For some, band camp has concluded and the school year is underway; for others, camp is in full swing, complete with marching and maneuvering basics, sectional rehearsals, and color guard catches. The tail end of summer is an intense time for marching ensembles, a time that sometimes finds parents and new marching students a bit surprised by the level of commitment asked of them. There are compelling reasons, however, to put aside other activities until November (or so) and make room for the full-time commitment marching band requires.
“I love the J.W. Pepper!” – quite possibly the best testimonial we have had the pleasure of receiving from a customer – or perhaps future customer. This was only one of many wonderful things Eddie from Godfrey Elementary School in Wyoming, Michigan had to say about J.W. Pepper in a letter he wrote to us shortly after being crowned the winner of our Music in Our Schools Month coloring contest and receiving his prize – a box of music games for his school.
It is September 2012. Most of us have enjoyed a host of summertime fun — picnics, barbecues, memorable vacations with family or friends. Now, teachers and students alike are facing the fall season and schools across the country are back in session, bustling with a plethora of academic activities.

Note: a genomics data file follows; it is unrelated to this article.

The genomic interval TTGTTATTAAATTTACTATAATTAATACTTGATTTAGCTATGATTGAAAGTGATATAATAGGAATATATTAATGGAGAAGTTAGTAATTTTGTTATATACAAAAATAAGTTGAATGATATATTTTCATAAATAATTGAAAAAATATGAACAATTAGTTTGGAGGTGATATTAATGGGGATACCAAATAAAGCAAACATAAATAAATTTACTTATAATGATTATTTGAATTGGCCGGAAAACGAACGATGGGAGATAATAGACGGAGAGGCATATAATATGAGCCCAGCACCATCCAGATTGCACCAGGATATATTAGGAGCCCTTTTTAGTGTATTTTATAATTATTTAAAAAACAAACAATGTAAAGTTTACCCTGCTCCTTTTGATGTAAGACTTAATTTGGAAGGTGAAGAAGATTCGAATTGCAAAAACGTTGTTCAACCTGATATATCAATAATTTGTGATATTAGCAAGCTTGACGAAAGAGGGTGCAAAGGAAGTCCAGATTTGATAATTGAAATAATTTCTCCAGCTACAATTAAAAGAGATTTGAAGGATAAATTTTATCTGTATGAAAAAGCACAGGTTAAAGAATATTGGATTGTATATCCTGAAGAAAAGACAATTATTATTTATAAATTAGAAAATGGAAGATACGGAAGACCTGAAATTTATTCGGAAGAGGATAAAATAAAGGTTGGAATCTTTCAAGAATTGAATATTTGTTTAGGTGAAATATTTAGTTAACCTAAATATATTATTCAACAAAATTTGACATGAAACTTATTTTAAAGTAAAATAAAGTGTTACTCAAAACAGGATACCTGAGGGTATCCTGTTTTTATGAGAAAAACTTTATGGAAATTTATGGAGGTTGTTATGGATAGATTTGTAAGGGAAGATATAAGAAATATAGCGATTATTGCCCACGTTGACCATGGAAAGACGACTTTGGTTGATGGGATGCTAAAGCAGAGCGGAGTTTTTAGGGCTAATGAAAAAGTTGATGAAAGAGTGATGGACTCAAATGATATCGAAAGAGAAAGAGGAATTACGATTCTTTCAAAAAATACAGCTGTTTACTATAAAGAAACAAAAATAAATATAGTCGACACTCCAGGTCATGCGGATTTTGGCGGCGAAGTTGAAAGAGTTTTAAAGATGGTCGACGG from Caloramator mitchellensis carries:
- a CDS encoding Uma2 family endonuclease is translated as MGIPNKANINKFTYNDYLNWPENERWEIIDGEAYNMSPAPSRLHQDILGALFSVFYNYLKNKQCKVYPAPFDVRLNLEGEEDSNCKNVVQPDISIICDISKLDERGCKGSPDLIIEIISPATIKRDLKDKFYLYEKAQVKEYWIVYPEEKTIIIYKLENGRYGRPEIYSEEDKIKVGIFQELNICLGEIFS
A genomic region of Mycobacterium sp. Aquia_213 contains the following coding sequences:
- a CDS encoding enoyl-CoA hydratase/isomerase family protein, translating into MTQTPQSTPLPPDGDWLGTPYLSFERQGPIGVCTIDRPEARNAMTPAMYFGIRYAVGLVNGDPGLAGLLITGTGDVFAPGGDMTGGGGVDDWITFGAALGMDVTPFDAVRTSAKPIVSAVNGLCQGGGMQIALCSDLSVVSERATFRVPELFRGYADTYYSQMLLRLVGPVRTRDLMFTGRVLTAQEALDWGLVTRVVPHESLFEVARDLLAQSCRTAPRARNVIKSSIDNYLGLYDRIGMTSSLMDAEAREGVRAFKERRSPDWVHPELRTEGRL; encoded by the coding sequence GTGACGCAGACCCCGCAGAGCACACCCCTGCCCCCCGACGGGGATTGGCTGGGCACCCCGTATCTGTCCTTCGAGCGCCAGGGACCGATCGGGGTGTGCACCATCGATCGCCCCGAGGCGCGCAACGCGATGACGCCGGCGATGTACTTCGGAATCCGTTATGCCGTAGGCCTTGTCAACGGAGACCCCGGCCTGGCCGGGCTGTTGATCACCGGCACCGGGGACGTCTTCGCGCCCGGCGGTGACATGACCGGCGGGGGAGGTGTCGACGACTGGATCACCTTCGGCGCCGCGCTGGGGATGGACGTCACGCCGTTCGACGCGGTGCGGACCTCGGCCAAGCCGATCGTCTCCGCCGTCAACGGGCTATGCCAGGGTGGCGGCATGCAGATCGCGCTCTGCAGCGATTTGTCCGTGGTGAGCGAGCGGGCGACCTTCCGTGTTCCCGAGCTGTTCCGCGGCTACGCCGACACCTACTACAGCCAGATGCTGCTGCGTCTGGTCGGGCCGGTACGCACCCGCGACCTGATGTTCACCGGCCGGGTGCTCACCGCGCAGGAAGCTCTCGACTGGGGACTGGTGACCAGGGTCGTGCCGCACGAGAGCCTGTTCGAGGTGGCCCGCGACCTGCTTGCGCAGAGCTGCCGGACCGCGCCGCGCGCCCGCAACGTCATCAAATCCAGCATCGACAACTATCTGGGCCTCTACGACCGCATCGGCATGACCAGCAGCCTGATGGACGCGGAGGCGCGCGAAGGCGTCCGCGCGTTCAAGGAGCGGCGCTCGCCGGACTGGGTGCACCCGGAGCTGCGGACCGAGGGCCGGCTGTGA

In an earlier blog, we introduced you to the Ohio State School for the Blind Marching Panthers. In some ways, they are just like any other marching band.
I am an unapologetic Buckeye, born and raised in Ohio — and when I bleed, I bleed scarlet and grey. So, like thousands of other fans across the country, on January 1, 2010, I was watching the Rose Parade taking place in Pasadena, California in anticipation of the Rose Bowl, where the Ohio State University “Bucks” would soon be the champions.
Music exists within us all. You don’t have to play cello in the symphony, sing tenor in the choir, or shred a mean guitar in a metal band in order to find it.
Looking back on my childhood I realize how, in some form or fashion, music has always been an integral part of my life. As things ramp up for the marching band season, I began thinking about how people get involved in the world of marching, so I asked a few Pepper colleagues how they got involved in marching band.
Music is a natural accompaniment to enjoying the summer’s bounty of good food, good times and patriotic celebrations. Watch how some New England band members expressed their patriotism as they offered their community a musical wish for a happy Independence Day.
There has been much research done on the cognitive benefits of musical activity during childhood; a recent study conducted by the University of Kansas analyzes whether or not these benefits carry over into adulthood. While more research is needed, the findings thus far are quite fascinating.
Have you ever attended a musical or choral event and thought, “Wow, I wish I could do that”? Perhaps you felt so inspired after witnessing a performance and for a split second you thought, “I’m going to march right up on stage and join in on the fun!”